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Established in 1985, the Workplace Safety and Insurance Appeals Tribunal (WSIAT) is the final level of appeal to which workers and employers may bring disputes concerning workplace safety and insurance matters in Ontario. WSIAT has always been separate from and independent of the Workplace Safety and Insurance Board.



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  Decision 946 13
M. Crystal

  • Earnings basis (maximum)
  • Loss of earnings {LOE} (calculation) (Canada Pension Plan)

The worker appealed a decision of the Appeals Resolution Officer regarding the offset of LOE benefits by the amount of CPP disability benefits.
The worker had a high income, well above the statutory maximum. Section 54(1) of the WSIA provides that, if a worker's average earnings exceed 175% of the average industrial wage, the worker's average earnings are deemed to be 175% of the average industrial wage. In determining the amount of the worker's LOE benefits, the Board subtracted the amount of the CPP benefits from the statutory maximum.
At the ARO hearing, the worker submitted that the CPP benefits should have been subtracted from his actual earnings. This amount was still well above the statutory maximum and, accordingly, his benefits should be based on the statutory maximum. At the Tribunal hearing, the worker submitted the CPP benefits should not be deducted and that the worker should be entitled to LOE benefits at the statutory maximum and also to CPP benefits. In this manner, the amount of under-compensation to the worker would be reduced.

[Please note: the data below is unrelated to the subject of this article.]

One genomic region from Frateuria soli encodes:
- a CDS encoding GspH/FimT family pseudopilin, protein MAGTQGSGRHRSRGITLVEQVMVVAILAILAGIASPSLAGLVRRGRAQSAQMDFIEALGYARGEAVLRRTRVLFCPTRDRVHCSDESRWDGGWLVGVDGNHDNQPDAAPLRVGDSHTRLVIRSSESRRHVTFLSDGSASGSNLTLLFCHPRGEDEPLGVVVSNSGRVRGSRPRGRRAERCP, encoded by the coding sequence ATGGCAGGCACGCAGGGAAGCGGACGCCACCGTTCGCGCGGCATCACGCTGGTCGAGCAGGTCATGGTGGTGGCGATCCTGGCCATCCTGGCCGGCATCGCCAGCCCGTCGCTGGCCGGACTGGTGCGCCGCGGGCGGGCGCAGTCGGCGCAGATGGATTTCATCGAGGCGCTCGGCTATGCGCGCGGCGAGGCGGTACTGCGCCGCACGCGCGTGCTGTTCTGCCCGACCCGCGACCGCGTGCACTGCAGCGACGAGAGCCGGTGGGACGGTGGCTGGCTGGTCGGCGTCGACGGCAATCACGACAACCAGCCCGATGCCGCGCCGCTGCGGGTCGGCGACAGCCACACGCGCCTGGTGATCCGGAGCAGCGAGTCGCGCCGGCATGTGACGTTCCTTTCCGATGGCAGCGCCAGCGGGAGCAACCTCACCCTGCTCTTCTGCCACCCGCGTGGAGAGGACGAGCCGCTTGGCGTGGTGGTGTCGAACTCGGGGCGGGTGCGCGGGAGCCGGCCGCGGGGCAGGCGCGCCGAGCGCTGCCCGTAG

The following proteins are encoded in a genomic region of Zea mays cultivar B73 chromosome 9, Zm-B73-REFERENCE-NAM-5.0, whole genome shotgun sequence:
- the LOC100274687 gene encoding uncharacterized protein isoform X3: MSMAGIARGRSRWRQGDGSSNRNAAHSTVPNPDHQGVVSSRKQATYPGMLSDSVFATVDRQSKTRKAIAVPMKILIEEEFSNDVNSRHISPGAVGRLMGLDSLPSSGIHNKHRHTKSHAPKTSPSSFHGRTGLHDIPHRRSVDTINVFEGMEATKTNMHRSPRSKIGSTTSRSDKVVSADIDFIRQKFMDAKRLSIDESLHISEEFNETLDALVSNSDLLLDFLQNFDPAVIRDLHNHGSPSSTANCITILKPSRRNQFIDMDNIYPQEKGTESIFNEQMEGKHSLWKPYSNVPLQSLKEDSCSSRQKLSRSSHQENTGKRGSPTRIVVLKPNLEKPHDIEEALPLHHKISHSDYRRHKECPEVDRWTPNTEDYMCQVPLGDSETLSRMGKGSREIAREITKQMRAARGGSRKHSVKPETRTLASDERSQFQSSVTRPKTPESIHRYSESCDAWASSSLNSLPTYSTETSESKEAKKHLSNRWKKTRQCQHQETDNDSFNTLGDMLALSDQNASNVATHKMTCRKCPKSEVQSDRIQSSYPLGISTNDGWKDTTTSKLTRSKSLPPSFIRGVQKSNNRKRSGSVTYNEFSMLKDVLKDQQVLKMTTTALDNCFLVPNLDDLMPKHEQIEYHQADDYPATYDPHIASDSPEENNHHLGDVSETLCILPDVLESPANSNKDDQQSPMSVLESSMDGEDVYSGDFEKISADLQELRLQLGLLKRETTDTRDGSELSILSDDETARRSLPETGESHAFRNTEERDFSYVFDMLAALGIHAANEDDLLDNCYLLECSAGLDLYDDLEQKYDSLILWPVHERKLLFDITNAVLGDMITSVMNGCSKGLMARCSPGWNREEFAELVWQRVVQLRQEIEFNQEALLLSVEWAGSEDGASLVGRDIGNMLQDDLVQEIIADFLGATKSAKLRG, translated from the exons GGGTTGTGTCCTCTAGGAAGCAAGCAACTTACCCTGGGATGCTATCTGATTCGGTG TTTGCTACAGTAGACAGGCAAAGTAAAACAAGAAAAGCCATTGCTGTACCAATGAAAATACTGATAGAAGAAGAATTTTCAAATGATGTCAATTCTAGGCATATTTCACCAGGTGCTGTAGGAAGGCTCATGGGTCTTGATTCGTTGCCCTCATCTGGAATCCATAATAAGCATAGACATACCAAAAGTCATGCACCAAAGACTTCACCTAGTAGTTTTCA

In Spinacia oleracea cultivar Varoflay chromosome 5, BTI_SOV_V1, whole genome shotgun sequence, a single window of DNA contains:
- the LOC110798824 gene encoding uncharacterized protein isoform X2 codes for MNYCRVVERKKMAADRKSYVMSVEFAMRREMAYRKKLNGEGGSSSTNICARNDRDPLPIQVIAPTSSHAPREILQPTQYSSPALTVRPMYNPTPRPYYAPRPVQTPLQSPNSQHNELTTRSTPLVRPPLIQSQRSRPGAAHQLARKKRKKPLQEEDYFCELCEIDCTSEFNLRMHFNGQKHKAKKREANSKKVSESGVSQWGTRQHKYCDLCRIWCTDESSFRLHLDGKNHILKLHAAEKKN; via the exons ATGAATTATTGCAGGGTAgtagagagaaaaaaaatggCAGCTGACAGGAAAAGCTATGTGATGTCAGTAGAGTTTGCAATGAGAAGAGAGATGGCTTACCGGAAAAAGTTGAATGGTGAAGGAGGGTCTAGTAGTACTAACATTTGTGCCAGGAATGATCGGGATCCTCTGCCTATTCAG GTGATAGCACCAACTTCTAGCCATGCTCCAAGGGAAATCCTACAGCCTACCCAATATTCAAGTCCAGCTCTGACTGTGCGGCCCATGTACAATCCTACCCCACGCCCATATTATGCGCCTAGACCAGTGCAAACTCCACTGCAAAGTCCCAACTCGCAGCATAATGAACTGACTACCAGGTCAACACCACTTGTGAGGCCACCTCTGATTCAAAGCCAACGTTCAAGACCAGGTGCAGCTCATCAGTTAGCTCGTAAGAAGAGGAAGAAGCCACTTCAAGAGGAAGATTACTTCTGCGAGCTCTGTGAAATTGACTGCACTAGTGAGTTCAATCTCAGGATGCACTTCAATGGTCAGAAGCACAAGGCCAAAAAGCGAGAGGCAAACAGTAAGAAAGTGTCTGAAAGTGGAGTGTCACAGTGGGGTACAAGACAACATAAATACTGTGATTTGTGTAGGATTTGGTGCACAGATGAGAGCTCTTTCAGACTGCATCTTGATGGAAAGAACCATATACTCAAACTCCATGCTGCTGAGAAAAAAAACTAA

The Vice-Chair rejected the approaches of the worker. According to s. 54(1), when a worker's earnings exceed the statutory maximum, the worker's earnings are deemed to be at the statutory maximum. It follows that for any calculation required by the Act or Board policy involving pre-accident earnings, where actual earnings are greater than the statutory maximum, the actual earnings are not used and the statutory maximum is used. When applying Board policy, the reference to pre-injury net average earnings must be a reference to the statutory maximum when the actual earnings are greater than the maximum. Thus, the approach of the ARO, in deducting the CPP benefits from the statutory maximum, was consistent with the Act and Board policy.
The approach submitted by the worker to the Tribunal, of not deducting the CPP benefits, was contrary to s. 43(5), para. 2, which requires net average earnings a worker is able to earn after an injury to reflect CPP disability benefits.
The Vice-Chair also found that the merits and justice provisions did not warrant a departure from the application of the law and policy. The provisions were not ambiguous or unclear. The intent of s. 54 is to limit entitlement for persons with earnings that exceed the statutory maximum. This was an intended result.
The appeal was dismissed.